Dear Mr. Hemingway and Free Press Editors
Upon reading your column on April 18 titled "Church has changed little in attitude toward children," I felt the need to respond to give people who don't know anything about the Twelve Tribes (besides what they read in the press) some enlightenment. As a resident of Island Pond for several years now I can offer a few glimpses into their life here in this town from my observations, as well as information garnished from several conversations with members of the group here. The title of your essay was correct, the Church hasn't changed the way they rear their children, however the implication that there is abuse of the children and improper use of their labor is far from the "truth."
Around town here you can often see the members walking with their children, the children smiling, happy, carefree and well-behaved. They appear clean, healthy, and respectful. When you go into any of the shops or residences, you can see the children wide-eyed watching their parents intensely, learning social skills, good manners, as well as basic business skills from the example their parents provide. They also learn how to be good neighbors, since the community members here are often the first to lend a hand when someone needs it, and they also keep their properties very clean, which is more than I can say for some of the nonmembers who have residences close by. They use the town parks and library, and their businesses here attract more than a few shoppers. They pay taxes and often invite neighbors to share dinner with them.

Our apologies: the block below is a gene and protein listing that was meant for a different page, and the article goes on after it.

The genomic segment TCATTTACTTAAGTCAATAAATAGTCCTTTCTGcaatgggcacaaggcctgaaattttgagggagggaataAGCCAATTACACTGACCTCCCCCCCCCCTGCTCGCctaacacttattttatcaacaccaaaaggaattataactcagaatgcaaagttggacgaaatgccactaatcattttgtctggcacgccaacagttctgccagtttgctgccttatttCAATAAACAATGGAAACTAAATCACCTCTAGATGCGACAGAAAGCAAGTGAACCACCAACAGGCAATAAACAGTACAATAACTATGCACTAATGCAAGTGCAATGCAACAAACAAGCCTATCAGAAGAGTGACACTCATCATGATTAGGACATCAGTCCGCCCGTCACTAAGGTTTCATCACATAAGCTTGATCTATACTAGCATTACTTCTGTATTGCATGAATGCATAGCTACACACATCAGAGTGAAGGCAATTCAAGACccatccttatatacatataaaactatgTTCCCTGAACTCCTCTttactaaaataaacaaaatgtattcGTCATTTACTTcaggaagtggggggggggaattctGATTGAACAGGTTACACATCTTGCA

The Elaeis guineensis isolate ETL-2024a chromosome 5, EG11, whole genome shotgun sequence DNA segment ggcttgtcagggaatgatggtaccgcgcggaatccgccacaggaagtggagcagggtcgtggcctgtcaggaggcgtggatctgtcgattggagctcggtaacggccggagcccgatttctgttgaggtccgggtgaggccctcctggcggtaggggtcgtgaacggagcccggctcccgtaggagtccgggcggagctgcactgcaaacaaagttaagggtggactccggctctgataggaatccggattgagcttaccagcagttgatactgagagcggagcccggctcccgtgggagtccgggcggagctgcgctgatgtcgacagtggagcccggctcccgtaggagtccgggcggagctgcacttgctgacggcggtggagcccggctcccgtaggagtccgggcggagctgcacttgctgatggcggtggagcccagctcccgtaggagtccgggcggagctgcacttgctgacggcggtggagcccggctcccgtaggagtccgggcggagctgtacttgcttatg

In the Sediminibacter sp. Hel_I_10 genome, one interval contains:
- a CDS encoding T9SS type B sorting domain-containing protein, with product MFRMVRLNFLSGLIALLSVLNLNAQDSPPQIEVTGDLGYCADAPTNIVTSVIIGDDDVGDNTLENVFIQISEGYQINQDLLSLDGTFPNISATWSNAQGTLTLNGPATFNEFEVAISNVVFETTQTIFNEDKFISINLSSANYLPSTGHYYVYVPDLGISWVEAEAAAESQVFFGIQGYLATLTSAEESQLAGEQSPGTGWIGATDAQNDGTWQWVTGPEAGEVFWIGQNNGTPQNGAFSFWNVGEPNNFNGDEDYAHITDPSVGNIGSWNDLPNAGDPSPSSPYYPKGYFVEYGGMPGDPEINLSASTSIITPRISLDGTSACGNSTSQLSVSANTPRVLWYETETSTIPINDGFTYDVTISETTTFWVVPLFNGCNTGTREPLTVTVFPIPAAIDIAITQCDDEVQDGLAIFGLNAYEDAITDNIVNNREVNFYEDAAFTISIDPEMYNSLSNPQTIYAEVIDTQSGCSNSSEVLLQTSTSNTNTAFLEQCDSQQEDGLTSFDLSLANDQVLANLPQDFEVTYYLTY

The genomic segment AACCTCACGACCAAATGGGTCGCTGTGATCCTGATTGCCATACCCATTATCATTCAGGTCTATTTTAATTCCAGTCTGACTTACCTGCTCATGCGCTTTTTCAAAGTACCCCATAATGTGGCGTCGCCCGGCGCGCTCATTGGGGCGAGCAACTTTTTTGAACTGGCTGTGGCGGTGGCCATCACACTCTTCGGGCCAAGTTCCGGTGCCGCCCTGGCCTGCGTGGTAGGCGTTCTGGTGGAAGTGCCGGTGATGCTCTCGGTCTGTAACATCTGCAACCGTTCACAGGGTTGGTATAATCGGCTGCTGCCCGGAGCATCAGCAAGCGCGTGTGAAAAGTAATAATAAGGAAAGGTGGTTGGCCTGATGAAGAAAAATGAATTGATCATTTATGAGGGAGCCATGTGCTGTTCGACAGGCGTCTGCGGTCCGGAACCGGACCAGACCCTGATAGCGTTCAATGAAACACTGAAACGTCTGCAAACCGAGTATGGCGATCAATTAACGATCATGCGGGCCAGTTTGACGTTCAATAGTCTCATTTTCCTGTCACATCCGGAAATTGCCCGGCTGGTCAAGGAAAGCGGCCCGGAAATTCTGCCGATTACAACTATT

Frustrating to me is the implication that there is something wrong with using appropriate physical discipline for children when necessary, and reporters constantly dredging up unproven allegations of wrongdoing and abuse from almost two decades ago. The "children" of the infamous 1984 incident are now grown with children of their own, many of them long since past the age of emancipation, yet they have stayed with the group and will tell you themselves there was absolutely nothing wrong with the way their parents raised them. In fact, during the June 18th, 2000 festival and re-enactment of the 1984 raid, there were testimonials by the children taken away from their parents back then, and they swear that there is no apology needed from the parents because they were doing the right thing to begin with. In the wrong at that time, as Judge Mahady confirmed, was the State. I don't believe that any of the parents in the group at this time or any other time in the past believe, as you wrote, that "the Church's treatment of its children is above reproach." After all, we are all only human, but breaking the law is one thing and finding fault with another person's method of discipline and parenting is another.
"A disingenuous holier-than-thou act?" In the media limelight of investigation by the New York Department of Labor the Church chose to release a formal statement and hold a press conference instead of simply saying "no comment." They genuinely feel they have no reason to admit faults and were explaining once again what their parenting style and basic life philosophy was.